China steps in to protect its ageing population

The government has just enacted a law aimed at compelling adult children to visit their ageing parents. The amended law says China considers it a long-term strategic task to actively confront the challenges posed by an ageing society.

Officials claim that efforts will be made to boost people’s awareness on adapting to an ageing society and urge the public to care for and help the elderly.Chinese

China was home to over 184 million people over the age of 60 by the end of 2011, who accounted for 13.7 percent of the population, according to official figures. China’s elderly population is expected to exceed 200 million in 2013.

In addition to urging family members to care for the elderly, the law stipulates that the government will ensure a basic living and basic medical care for the elderly through the pension mechanism and healthcare scheme.

The government aims to provide basic living, healthcare, housing and other services to poverty-stricken elderly, and it will support those elderly who are disabled but have no supporters to rely on.

Local governments will be required to roll out measures that encourage organizations or individuals to offer elderly-care services, while improving supervision over nursing homes for the ageing population.

Moreover, government authorities should thoroughly consider the needs of the elderly in urban and rural development project plans, with an aim of creating a safe, convenient and comfortable environment for them, according to the law.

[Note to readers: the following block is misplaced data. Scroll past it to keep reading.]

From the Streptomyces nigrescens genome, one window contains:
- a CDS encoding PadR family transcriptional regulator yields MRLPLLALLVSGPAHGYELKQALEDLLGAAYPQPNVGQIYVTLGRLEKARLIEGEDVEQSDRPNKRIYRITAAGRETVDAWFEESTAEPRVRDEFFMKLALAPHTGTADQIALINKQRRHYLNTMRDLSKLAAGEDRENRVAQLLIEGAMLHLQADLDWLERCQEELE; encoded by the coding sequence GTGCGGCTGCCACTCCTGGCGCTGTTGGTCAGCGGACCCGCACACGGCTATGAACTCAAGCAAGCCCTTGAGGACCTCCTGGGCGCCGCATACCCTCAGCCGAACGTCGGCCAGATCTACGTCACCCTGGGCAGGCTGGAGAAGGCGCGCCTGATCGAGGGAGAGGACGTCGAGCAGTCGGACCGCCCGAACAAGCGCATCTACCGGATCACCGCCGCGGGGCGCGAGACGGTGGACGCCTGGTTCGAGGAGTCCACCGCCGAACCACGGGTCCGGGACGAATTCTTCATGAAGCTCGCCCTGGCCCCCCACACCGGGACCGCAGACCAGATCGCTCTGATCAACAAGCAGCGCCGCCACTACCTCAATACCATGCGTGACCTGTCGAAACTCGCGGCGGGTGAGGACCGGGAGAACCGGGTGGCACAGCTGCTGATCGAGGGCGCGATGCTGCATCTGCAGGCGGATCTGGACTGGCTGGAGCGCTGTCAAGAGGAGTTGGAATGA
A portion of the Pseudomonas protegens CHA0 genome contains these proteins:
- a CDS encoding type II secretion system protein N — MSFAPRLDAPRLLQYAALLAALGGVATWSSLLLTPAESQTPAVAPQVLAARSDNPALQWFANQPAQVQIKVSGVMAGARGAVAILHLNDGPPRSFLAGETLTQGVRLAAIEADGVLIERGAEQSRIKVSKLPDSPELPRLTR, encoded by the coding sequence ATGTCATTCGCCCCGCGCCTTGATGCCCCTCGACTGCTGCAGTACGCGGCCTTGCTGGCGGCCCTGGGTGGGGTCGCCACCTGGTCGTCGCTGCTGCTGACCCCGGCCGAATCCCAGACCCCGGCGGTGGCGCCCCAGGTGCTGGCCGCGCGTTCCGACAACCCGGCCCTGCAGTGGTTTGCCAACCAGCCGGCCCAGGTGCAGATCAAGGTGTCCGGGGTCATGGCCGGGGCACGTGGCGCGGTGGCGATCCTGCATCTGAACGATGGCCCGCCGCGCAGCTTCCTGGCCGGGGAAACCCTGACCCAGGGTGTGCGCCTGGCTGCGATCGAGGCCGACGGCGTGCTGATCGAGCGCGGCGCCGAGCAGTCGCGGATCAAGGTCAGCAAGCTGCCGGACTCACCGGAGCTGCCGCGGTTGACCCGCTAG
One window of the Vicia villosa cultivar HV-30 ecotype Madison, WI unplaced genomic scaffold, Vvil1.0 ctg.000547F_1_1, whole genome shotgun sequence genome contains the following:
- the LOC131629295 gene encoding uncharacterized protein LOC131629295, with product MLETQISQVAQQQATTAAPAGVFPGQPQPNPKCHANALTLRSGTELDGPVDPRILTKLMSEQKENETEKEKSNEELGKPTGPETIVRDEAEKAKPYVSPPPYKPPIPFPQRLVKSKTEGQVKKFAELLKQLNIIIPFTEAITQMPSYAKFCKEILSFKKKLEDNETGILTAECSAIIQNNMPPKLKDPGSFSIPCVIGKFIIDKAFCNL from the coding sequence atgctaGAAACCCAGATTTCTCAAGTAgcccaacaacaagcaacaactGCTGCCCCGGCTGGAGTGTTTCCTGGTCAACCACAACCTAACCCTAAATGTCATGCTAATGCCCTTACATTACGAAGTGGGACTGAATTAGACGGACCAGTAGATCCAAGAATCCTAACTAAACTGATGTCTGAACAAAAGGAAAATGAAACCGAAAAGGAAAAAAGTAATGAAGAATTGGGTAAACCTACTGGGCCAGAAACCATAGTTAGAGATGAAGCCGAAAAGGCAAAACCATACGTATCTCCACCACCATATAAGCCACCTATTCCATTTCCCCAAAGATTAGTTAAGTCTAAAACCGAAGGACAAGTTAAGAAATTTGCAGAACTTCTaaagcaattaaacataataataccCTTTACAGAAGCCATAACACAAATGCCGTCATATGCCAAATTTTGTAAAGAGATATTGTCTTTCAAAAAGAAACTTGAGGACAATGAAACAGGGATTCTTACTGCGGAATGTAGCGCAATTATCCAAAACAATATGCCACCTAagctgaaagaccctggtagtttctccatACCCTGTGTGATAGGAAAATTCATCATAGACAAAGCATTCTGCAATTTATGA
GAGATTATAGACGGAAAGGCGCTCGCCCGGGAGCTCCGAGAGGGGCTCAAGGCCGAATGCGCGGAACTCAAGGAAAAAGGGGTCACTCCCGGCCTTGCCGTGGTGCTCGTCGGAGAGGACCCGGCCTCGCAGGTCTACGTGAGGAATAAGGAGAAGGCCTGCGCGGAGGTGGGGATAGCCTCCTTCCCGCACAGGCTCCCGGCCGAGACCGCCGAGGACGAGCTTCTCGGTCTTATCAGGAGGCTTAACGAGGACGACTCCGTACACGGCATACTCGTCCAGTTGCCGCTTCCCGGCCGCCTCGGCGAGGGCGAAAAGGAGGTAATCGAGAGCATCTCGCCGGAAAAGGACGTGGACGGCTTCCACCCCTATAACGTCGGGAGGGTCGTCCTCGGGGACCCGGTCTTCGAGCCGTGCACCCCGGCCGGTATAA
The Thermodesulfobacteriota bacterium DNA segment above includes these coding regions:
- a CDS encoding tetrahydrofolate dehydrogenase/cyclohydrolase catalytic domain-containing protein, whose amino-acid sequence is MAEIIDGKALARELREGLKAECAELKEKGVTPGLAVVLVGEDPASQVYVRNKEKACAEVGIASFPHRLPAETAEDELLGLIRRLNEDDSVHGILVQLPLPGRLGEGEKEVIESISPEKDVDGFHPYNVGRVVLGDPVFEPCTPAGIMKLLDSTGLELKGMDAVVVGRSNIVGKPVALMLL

Many of China’s current development projects are designed based on the needs of the young population and are inconvenient for the elderly. For example, some six- or seven-story apartment buildings in cities just have no elevators.

India’s problem similar but not as severe

The elderly in India comprise a relatively modest 7.5 per cent of the population. Yet a survey of 1,900 senior citizens from 12 cities in India to understand the sentiment of senior citizens in the country, points up some sobering concerns around loneliness and security:

  • While 70 per cent of seniors said they want to move out of town into a home of their own, around 42 per cent seniors ranked security among the top three requirements from a living space.
  • While more than 80 per cent of the seniors polled sought to sustain their lifestyle or improve it since they did not wish to ‘retire’, more than 75 per cent expressed they wanted to be more active by wanting to socialise, club, party, exercise, play sports and shop for luxury goods.
  • Income levels are on the rise: 8-9 out of every 10 seniors are working. The value of salaries drawn last by seniors has grown by more than 20 per cent over the last 20 years, the survey showed.
  • Healthcare amongst senior citizens too has moved from the conventional reactive healthcare to proactive well-being and a holistic living concept.

Given the tremendous emerging need for senior housing in India, real estate companies are catering to a population that is living longer than ever before. In some cases, the brand that is trusted and most habitually use becomes almost like a life partner.